Punk: Oh yeah. I’m sure there are probably a few takes—I mean, I had a stunt double, you know what I mean? But it’s more there because it’s standard practice. They’d say “let’s get the stunt guy in there” and I’d say “no, I’m good, let’s shoot it again.” I was taking spinebusters from James Harrison left and right, and they kept wanting to put the stunt guy in there, and I was like “no man, James is safer than some of the guys I used to wrestle with, so this is great. Let’s keep doing it.” But there are stunt doubles, and stand-ins used for wide shots, and stuff like that. I mean, Kelli Berglund killed it. I can’t emphasize enough how she really just dove in headfirst and was so gnarly doing all her own stuff.
Paste: There’s that one scene in all the ads, I think it’s the second episode, where [Berglund] does a shoot hurricanrana on a guy during a brawl outside a bar, and I’ve always wondered if it’s actually physically possible to do a real-life hurricanrana without the other person cooperating with you.
Punk: It might be.
Paste: It apparently is in Duffy, Ga. So how long did it take them to cover up all your tattoos?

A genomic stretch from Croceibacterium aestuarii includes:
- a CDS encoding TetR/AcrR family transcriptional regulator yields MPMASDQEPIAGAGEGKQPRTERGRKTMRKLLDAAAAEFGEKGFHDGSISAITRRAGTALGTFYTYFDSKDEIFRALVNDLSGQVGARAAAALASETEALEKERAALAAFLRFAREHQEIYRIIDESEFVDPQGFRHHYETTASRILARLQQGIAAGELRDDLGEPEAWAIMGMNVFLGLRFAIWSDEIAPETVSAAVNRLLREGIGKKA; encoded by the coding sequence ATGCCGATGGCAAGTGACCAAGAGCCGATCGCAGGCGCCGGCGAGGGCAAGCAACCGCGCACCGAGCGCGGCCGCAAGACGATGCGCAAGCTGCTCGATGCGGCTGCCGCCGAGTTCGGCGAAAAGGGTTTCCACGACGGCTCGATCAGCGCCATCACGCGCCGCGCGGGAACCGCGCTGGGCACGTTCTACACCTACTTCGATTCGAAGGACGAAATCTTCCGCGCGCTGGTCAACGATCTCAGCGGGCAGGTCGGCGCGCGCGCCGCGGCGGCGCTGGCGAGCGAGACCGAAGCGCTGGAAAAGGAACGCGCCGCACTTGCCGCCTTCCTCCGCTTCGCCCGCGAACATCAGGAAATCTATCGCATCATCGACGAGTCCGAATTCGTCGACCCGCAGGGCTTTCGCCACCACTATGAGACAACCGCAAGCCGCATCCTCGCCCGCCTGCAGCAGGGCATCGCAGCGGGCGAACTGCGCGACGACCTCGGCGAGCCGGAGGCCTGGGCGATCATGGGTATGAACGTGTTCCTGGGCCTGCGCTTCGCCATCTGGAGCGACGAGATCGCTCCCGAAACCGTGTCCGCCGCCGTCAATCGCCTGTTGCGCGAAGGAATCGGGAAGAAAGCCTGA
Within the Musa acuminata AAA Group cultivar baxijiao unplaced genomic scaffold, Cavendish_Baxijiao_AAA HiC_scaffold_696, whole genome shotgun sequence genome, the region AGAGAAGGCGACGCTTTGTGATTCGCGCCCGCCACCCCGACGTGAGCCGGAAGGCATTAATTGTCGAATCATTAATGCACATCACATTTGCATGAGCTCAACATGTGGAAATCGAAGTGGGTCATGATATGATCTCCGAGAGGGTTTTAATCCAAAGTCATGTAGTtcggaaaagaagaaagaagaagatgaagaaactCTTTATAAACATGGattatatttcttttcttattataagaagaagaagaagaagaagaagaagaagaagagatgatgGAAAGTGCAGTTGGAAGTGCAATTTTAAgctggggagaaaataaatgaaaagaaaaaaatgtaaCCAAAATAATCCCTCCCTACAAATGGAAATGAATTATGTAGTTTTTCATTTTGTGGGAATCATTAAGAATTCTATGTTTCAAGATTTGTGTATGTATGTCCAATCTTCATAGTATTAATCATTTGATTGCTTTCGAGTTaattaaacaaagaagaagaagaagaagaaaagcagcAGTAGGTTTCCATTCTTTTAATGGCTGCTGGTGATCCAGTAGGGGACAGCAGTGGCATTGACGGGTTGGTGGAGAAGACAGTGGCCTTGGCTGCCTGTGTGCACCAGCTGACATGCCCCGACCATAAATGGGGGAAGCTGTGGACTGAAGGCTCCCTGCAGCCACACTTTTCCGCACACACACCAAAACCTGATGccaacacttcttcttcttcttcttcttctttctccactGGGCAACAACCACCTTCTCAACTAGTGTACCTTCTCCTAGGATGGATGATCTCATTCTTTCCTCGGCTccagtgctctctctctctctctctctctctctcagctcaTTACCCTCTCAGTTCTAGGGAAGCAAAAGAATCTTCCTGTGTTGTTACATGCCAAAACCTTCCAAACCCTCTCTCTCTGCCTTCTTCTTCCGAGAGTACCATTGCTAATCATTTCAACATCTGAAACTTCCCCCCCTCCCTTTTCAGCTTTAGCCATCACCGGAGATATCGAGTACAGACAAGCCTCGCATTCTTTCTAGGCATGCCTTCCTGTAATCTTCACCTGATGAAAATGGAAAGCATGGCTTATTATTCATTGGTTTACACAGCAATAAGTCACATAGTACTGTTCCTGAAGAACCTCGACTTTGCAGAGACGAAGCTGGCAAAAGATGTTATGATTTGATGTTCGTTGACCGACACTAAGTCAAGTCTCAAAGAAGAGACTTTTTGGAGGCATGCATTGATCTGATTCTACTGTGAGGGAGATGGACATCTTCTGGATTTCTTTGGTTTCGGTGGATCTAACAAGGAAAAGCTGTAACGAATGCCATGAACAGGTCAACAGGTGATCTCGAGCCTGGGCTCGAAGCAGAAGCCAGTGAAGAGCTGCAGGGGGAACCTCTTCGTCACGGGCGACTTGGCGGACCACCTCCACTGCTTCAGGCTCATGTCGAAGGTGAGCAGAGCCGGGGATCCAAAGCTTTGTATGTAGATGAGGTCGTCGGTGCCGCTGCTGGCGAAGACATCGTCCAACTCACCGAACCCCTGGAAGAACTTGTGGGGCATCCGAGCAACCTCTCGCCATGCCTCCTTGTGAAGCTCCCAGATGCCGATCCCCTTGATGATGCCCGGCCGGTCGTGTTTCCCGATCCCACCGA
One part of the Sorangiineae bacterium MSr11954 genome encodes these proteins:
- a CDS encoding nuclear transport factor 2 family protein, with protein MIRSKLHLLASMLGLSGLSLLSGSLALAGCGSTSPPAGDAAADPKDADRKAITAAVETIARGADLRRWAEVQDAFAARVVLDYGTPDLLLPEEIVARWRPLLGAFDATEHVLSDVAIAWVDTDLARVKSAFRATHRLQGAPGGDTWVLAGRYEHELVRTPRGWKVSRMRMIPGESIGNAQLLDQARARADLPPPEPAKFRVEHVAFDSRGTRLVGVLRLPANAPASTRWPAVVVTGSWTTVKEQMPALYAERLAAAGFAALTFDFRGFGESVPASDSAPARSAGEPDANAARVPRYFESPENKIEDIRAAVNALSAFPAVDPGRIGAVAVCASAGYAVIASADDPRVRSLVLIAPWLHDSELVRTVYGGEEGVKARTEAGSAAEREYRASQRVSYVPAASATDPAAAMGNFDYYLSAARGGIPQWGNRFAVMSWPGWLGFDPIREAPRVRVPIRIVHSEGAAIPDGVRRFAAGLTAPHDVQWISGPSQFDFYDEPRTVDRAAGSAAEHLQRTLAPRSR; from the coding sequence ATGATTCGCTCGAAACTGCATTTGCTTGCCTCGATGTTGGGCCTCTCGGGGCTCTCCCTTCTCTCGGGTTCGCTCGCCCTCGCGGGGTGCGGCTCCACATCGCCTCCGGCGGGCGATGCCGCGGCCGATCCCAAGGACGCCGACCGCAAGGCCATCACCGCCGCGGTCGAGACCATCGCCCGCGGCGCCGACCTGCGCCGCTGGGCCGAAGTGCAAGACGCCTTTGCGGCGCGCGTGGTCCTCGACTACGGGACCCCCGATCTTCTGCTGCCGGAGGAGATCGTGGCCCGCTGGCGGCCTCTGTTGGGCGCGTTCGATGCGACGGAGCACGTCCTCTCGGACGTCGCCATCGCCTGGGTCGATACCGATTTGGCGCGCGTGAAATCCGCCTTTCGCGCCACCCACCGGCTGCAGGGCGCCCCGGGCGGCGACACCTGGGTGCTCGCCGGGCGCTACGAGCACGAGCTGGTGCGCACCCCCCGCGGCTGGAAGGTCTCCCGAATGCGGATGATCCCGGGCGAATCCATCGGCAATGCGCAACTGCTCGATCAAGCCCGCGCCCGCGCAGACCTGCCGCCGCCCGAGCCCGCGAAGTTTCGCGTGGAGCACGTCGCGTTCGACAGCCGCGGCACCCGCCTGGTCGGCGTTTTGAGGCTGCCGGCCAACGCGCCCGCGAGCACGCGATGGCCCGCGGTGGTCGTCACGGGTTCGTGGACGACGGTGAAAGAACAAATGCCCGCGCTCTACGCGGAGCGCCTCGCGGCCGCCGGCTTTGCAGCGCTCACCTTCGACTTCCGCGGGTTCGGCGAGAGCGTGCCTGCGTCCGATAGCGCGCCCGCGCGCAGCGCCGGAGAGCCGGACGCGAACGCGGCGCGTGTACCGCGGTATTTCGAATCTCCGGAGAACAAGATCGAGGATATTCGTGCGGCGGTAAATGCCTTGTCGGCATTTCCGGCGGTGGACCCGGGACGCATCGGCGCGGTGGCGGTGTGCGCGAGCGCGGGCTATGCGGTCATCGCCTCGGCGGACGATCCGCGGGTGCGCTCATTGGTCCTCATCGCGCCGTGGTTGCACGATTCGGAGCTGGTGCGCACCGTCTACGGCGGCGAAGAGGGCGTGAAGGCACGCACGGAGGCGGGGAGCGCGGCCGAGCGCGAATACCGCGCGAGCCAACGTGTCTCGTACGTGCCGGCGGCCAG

Punk: Gosh. Three, three and a half hours? It depended. Some days I had one makeup person. Other days I had two. Those days went a lot faster. I’m going to wait until episode three, when Ricky debuts, and I’ve got a timelapse video that I’m going to end up probably putting on social media, just to show people what all that entailed.
Paste: So you mentioned when Ricky Rabies first shows up in episode three. I haven’t watched the whole series yet; can we expect him to return down the line?
Punk: He does. Ricky comes back. I think Ricky’s too big of a character to not have around.
Paste: In addition to Heels, there are a lot of rumors swirling about your future in wrestling right now. Will fans see you wrestle somewhere in 2021?
Punk: They’ll see me in episode three of Heels.
Paste: And more episodes too, apparently.
Punk: Yes sir.
Paste: So does everybody just straight up ask you about AEW [the wrestling promotion that Punk is heavily rumored to start working for later this month], or do they just kind of dance around it?
Punk: Of course everybody asks me.
Paste: Is there anything you can say about that?
Punk: No, there’s nothing to say.
Paste: Well, you do a great job as Ricky Rabies. I was especially impressed by the Southern accent.
Punk: Thank you. That’s something I was worried about, so that’s good to hear.
Heels premieres on Stars on Sunday, August 15.
Senior editor Garrett Martin writes about videogames, comedy, travel, theme parks, wrestling, and anything else that gets in his way. He’s also on Twitter @grmartin.